Me and my dad had a great talk about America and all its fault. For starters we know America is a great country, or should I say we know that we were lucky to be born here and in this certain time period.
We both agreed that the government and the media have done such an awesome job of making
peopleminoritys believe that there is a way to the top. I mean the top as in Beyonce famous, Terrence Howard famous etc. They let so few of us out of that hole that we have been strategically placed in, just so the rest of us can be disillusioned as to believe it can even happen to us! Its ingenius!
Now dont get me wrong, there are MANY talented people out there, tumblr can attest to that. I’ve seen so much amazing poetry, and so many talented singers on here its retarded. How many will actually make it. How many can achieve that level of success that they yearn for? How many will put everything they have, their money, their lives, their sanity into something that probably wont happen?
But hey, I could be wrong…
Negroes risking life and limb over some over priced Nikes
MJ all in love with a
whiteum light skin-ed-ishminority woman…
It does feel like the 90s is making a comeback…but something is missing…
Now it feels like the 90s!
Git up on dis!
November 16, 1972 - Memorandum Terminating the Tuskegee Syphilis Study
An infamous chapter in medical ethics, the Tuskegee Syphilis Study was begun in 1929 as a cooperative study involving the Public Health Service and state and local health departments in six Southern states. It evolved into a study of possible differences in the effects of the disease on Caucasians and African Americans. During the study a number of African American participants in Tuskegee, Alabama, with syphilis were left untreated but were observed, studied and compared to a control group which did not have the disease. The study continued until the 1970s when its existence was exposed to the public, resulting in Department of Health Education and Welfare and Congressional hearings on the ethics of medical experiments on human subjects.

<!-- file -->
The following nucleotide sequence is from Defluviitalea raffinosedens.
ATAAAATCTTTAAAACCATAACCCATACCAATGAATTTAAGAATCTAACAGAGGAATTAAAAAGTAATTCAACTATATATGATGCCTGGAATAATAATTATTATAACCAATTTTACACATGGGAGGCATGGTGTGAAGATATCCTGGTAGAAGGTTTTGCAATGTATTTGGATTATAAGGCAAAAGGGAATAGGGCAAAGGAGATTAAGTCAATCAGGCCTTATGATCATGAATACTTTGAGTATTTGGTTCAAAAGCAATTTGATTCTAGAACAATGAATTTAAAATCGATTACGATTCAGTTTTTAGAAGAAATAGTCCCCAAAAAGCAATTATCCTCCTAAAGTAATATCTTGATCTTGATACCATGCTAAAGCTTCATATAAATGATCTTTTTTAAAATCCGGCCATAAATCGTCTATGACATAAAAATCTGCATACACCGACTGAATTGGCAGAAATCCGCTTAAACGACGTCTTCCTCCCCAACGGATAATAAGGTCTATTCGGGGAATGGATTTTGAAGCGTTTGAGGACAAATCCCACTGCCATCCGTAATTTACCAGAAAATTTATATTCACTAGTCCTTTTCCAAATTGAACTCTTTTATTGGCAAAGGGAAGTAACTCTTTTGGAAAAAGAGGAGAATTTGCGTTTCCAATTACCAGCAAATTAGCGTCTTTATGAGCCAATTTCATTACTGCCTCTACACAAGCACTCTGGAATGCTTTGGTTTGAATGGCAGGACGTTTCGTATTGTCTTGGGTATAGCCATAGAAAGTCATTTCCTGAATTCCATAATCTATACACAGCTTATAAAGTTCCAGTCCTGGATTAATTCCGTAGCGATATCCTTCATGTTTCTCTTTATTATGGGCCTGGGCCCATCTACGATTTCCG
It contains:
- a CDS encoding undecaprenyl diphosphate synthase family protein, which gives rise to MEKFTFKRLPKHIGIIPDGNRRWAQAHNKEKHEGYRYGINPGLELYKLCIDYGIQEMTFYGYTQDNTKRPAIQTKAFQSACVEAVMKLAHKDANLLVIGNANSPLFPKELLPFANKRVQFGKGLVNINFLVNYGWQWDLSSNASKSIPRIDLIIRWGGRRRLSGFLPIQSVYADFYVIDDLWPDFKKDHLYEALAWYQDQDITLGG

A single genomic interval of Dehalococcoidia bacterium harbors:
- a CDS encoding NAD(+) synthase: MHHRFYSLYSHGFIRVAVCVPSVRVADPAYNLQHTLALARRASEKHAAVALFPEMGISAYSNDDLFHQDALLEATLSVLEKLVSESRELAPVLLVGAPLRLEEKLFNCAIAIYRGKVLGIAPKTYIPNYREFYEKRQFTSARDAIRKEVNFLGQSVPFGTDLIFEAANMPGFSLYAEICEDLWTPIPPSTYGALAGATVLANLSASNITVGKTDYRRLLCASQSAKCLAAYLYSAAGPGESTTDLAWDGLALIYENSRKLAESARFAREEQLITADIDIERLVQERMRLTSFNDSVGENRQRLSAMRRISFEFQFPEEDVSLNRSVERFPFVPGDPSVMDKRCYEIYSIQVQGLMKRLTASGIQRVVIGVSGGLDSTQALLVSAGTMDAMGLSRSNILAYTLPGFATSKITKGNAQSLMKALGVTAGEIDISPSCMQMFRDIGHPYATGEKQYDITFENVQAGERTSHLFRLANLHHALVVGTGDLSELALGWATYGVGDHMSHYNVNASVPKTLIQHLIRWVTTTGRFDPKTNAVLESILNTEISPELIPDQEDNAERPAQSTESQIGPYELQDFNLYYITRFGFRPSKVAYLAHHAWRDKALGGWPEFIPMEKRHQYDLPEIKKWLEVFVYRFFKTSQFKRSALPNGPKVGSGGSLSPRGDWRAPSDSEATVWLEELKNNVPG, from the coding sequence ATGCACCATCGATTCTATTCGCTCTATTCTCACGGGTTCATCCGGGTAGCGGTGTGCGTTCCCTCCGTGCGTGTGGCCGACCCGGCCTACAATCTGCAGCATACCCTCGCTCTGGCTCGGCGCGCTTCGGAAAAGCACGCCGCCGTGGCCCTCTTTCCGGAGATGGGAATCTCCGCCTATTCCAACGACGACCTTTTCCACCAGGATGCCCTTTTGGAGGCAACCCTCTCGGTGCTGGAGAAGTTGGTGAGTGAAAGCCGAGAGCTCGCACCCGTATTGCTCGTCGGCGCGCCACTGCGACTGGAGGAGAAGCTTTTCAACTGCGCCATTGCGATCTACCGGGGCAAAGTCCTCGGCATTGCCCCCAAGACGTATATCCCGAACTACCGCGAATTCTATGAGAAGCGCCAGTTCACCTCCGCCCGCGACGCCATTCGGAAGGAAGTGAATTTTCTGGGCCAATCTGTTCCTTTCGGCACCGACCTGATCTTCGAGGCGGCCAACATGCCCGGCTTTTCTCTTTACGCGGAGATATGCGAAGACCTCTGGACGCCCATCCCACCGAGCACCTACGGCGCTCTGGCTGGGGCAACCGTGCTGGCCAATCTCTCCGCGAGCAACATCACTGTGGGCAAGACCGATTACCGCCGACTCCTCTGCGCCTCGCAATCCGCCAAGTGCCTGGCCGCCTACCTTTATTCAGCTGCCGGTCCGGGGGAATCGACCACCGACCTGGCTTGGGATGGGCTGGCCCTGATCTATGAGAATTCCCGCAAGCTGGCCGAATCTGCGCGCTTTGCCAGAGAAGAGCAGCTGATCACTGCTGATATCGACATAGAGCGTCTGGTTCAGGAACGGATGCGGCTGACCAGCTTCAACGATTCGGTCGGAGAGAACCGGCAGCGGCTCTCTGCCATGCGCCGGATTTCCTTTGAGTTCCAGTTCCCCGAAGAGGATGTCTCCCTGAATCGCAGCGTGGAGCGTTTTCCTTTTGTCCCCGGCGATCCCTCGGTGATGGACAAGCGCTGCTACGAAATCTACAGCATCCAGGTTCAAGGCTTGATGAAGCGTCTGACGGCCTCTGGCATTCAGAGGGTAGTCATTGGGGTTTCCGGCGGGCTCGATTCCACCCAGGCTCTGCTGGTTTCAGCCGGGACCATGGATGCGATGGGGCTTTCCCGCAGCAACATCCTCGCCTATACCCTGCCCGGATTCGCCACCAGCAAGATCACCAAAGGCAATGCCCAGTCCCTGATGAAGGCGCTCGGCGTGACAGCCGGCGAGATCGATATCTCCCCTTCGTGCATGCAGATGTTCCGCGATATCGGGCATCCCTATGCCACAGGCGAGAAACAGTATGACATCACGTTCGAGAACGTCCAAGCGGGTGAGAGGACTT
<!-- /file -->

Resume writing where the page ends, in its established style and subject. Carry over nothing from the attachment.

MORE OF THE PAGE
One of the things at the root of African Americans’ inherent distrust of the medical establishment. You think that maybe that has something to do with our increased likelihood to die from certain diseases?
Remember when Rodney King got his ass whooped for, allegedly speeding in a Hyundai?
Hyundai Spot’s Police Theme Draws Criticism
April 17, 1991|BRUCE HOROVITZ | TIMES STAFF WRITER
Hyundai is set to debut this week a new TV commercial for the Hyundai Sonata—featuring a high-speed police chase—that has sparked criticism because of similarities between the ad and the highly publicized police beating of Rodney G. King.
Officials of Hyundai and its ad agency insist that the commercial bears no relationship to the police incident, which was taped by an amateur photographer. But some observers say the ad is at best a marketing blunder that associates Hyundai with an unsavory event and, at worst, may stir charges of insensitivity to highly charged feelings about the controversy. The videotape, made after police chased King’s 1988 Hyundai Excel, has been shown repeatedly around the world.
Remember when white people hated rap? Nowadays, just as long as it’s white people doing rap, I guess it’s cool to rap about Hyundais again, huh?
If you would like to submit more, please let me know and I’ll post it.
Those who have put history into books have emphasized differences between Africans and Native Americans. For example, they have stressed that Europeans encountered Indians as distinct individuals and members of proud nations, and Africans as nameless slaves. Little mention is made of the enslavement of Native Americans and nothing is said about the cultural similarities between the two dark peoples. In 1984, scholar Theda Perdue said: “By emphasizing the actual, exaggerated and imagined differences between Africans and Indians, whites successfully masked the cultural similarities of the two races as well as their mutual exploitation by whites.” —
William Loren Katz, Black Indian: A Hidden Heritage (via adailyriot)
This right here hits home.
Okay, now we know why things were the way they were back in the day…what about now?